President pushes to give more workers earned sick time and paid leave

President Barack Obama is calling on Congress to pass an earned sick-time bill and urging states to pass legislation that would give more workers access to paid leave. Building on earlier efforts born of last year's White House Summit on Working Families, the White House outlined the steps the president plans to take. To explain the push for paid leave, the White House pointed to the fact that in most American families, all parents work and also contribute to caregiving. According to the White House, the fundamental structure of work has not kept pace with the changing American family, leaving many families in a struggle to balance work and home obligations. The United States is the only developed country in the world that does not offer paid maternity leave. Both California and Massachusetts recently passed state laws that will require companies to offer paid sick time beginning in 2015.

Supreme Court to consider Same-sex marriage

The Supreme Court is now compelled to address the basic question of the right to marry due to a split in the lower courts. The Justices on Friday, January 16, agreed to take up the question of whether states can lawfully bar same-sex marriages, granting and consolidating four petitions they considered during their conference. The Justices granted cert and consolidated four petitions seeking review of the Sixth Circuit's consolidated ruling upholding same-sex marriage bans in Kentucky, Michigan, Ohio, and Tennessee. According to Sixth Circuit, the man-woman marriage laws in these states did not violate the Fourteenth Amendment-even in the wake of the Supreme Court's landmark decision in United States v. Windsor, which invalidated the Defense of Marriage Act's definition that limited marriage to a man-woman union for purposes of federal law. The justices should hear arguments in April, and will likely issue a ruling on the matter by the end of June.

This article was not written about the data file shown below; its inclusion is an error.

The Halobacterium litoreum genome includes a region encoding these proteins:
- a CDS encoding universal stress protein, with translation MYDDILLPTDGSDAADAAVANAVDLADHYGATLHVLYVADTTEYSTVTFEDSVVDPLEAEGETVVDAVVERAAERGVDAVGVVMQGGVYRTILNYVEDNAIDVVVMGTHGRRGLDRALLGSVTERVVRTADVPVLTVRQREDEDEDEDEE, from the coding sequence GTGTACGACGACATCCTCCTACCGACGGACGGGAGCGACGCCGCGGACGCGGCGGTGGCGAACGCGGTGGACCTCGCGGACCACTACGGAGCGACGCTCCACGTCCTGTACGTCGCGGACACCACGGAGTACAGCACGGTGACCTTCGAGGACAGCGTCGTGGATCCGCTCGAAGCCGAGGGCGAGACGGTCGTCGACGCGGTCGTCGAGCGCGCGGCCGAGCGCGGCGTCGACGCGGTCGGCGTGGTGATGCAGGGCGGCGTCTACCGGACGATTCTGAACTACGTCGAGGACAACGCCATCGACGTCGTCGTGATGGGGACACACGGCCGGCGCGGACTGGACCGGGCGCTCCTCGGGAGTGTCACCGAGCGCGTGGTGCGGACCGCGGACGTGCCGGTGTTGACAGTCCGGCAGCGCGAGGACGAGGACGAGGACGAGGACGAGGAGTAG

EEOC wins case against North Carolina trucking firm

A North Carolina-based trucking company ran afoul of the ADA when it denied a reasonable accommodation to a truck driver who self-reported alcohol abuse and then fired him, a federal jury has found. The jury returned a verdict on January 15, for the EEOC, awarding the former truck driver $119,612 in back pay. Announcing the verdict, the EEOC said that the former driver self-reported an alcohol problem under the company's "Open Door Policy" seeking assistance from the company. The employer had a blanket policy that any driver who self-reported abuse could never return to driving and that spurred the litigation. Although it failed to return the driver to a driving position, the company reportedly accommodated the driver by offering him a part-time dock job at half the pay and no health benefits. The employee was fired later for job abandonment. The court held that disqualifying a driver with no individualized assessment to determine if the driver could safely be returned to driving violated the ADA.